Set up by zero-waste blogger and activist Claire Sancelot, The Hive Bulk Foods carries items that are not easily available in Malaysia such as shampoo bars (do away with the plastic pump bottles and extra fuel miles needed to transport them!), compostable bamboo toothbrushes (since conventional plastic toothbrushes are NOT recyclable and should not be put into the recycling bins!), washable and reusable sanitary pads, reusable stainless steel straws and travel-sized cutleries to replace disposable utensils.


From the food section, customers are able to purchase packaging-free spices, dehydrated fruits, nuts, cereal, granola, rice, cacao nibs, coffee grounds, rolled oats, grains, herbal teas, Himalayan salt, and many varieties of organic flour, among others.


Shops such as The Hive Bulk Foods offer consumers more sustainable options to conventional groceries and goods. From a social justice point of view, The Hive empowers local organic farmers and producers, including the Orang Asli communities, and contributes to the local economy while cutting down on the fuel miles of transporting organic products from distant places.


Some of the products may appear expensive. However, one must take into account the fact that conventional goods and industries are often heavily subsidized and therefore cheaper, and consumers do not have to bear the cradle-to-grave costs of producing, using and disposing of conventional products such as plastic bags and disposable diapers.


If the public had to pay for the cost of cleaning up waterways, reforesting degraded land, rehabilitating wildlife and building and maintaining landfills, people would change their minds very quickly about going for the more convenient but more damaging options! Also, in the long run, reusable items such as tiffin carriers, handkerchiefs, cloth kitchen towels, cloth diapers and reusable cloth sanitary pads will serve you better than single-use products and save you money.


The Hive Bulk Foods’ official website is and their Facebook page is


The shop is located at 16, Telawi 9, Bangsar and is open from 9.00 a.m. to 6.00 p.m. from Mondays to Saturdays. They are closed on Sundays.


Here are ways we can all make zero-waste adjustments to our lives whether or not we live near a cool cooperative like The Hive Bulk Foods:

1.      Determine what it is that you are disposing the most of. Those items should be your priority. Therefore, you should be more concerned over the plastic-and-foil coffee pods and disposable diapers that you discard daily, than about purchasing a bamboo bicycle, organic cotton bedsheets, or item of furniture that is used for decades.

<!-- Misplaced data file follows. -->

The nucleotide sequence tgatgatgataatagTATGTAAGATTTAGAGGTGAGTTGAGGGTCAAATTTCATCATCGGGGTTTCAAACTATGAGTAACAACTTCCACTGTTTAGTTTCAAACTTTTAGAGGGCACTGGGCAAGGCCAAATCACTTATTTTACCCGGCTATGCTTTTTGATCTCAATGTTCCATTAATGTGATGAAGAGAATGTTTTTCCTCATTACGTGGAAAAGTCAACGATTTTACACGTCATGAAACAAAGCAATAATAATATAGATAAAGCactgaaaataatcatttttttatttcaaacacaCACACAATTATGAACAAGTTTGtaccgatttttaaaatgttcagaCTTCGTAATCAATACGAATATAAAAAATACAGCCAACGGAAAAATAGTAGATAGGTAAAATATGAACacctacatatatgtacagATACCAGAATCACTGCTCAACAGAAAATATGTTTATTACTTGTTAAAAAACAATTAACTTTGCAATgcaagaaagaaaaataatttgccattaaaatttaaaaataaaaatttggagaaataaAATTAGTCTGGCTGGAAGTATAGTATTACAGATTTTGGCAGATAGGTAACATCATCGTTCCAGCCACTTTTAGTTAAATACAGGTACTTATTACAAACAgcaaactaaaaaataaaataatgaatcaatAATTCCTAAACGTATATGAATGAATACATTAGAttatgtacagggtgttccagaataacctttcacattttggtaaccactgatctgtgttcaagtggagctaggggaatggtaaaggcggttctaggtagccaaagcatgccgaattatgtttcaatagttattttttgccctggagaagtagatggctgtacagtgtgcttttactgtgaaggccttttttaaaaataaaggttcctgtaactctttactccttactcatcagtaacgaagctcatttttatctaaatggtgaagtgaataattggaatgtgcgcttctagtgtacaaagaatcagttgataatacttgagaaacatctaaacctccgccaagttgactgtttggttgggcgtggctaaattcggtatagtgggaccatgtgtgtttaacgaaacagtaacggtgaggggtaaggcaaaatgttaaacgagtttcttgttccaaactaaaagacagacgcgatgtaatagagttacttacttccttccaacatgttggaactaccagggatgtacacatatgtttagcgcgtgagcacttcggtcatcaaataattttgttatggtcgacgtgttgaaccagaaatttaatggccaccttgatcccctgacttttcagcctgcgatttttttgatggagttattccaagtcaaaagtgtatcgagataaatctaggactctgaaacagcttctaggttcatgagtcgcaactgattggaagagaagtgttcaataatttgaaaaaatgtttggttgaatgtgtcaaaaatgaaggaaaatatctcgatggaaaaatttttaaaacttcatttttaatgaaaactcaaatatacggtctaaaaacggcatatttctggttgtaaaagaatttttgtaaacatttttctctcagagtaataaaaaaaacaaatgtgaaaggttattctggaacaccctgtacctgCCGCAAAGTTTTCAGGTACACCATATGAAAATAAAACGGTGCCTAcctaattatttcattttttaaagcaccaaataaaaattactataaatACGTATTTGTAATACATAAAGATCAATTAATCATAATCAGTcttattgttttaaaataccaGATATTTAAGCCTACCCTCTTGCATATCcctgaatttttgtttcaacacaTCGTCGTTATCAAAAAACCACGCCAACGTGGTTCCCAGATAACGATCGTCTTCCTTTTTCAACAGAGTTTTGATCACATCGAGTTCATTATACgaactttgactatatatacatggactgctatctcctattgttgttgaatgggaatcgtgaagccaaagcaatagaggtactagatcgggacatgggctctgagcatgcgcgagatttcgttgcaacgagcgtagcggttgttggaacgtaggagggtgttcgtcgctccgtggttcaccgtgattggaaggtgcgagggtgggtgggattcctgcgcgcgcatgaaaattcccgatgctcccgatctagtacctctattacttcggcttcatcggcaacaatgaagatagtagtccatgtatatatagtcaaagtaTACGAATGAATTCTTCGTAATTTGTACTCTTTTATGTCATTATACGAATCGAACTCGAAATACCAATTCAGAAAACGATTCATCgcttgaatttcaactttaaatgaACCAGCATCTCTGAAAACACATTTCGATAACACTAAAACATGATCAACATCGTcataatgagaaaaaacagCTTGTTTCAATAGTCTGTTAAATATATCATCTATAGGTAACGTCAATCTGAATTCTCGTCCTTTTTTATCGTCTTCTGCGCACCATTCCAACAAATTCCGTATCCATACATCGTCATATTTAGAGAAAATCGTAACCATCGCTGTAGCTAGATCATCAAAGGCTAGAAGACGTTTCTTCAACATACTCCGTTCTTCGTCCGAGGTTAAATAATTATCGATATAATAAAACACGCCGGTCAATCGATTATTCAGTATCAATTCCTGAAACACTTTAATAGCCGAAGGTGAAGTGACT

2.      Replace these items that you most frequently dispose of with the washable and reusable alternatives. To make the habit of using washable and reusable items work for you, you may find that you will need to purchase or make enough of the reusable item, and keep enough of it in places where they are most needed. Therefore, keep plenty of kitchen rags and towels in the kitchen, and have enough handkerchiefs, cloth sanitary pads and cloth diapers to last you at least a week. These items do not take up much space in the washing machine or washbasin and soon become just as convenient as using disposables, once you get in the habit of using them daily. Besides, tissue paper, wet wipes, paper towels, disposable diapers and disposable sanitary pads all require a lot of water, resources and fuel to produce, package and transport to you and deal with once they are disposed of. Having to wash reusable items is therefore still less wasteful and damaging to the environment than using disposable items.


3.      Replace 3-in-1 beverage mixes (generally, coffee, tea and breakfast beverages) with loose tea leaves, herbal tea mixes or coffee grounds, preferably organic and fairtrade / UTZ-certified. Those plastic-and-foil sachets that beverage mixes come in cannot be recycled and very soon adds up. Get in the habit of making and mixing your own drinks instead of relying on the convenient but unhealthy, wasteful and environmentally-damaging habit of buying pre-mixed drinks in plastic sachets.


4.      If you are using contact lenses, consider switching to glasses or opting for corrective eye surgery. Using contact lenses requires you to purchase lenses, cleaning solutions and disinfectants that come in a lot of packaging.


5.      If there are no packaging-free shopping options where you live, buy items that you use the most of in bulk and in the largest size packaging available. Opt for packaging that is recyclable or reusable, for example, pet food in large lidded pails that can be used for other purposes, or laundry detergent powder in large buckets that can be refilled with loose soap powder in refill packs.


6.      Bring your reusable shopping bags, handkerchief, beverage bottle and food container with you whenever you leave the house. Keep a few extras in your bag or car just in case.


7.      If you are in the habit of using disposable wet wipes, consider making your own reusable ones here:


8.      Opt to dine in rather than take away your food to reduce packaging. When purchasing drinks in paper or plastic cups, request for ‘no lid and no straw’ to cut down on plastic waste.


9.      Store food in lidded jars and containers, rather than use clingfilm and kitchen foil. Some websites recommend beeswax cloth reusable ‘clingwrap’ and cloth snack bags. Do go with the option that is the most convenient and practical for you. It would also make sense for you to use the containers and empty jars that you already have, rather than buy something new.


10.  In the bathroom, use a face flannel rather than makeup remover wipes and cotton balls, and exfoliate yourself with a pumice stone or salt or sugar scrub instead of commercial cleansers containing microbeads.




Tuesday, May 2, 2017

Activity Report: Earth Day at the MNS UCF

By Wong Ee Lynn
The gloomy drizzle that we woke up to on the morning of Earth Day (22nd April 2017) failed to deter close to 40 dedicated volunteers from showing up at the Malaysian Nature Society Urban Community Forest (UCF) to assist in the trail and nursery cleanup organised by Green Living SIG.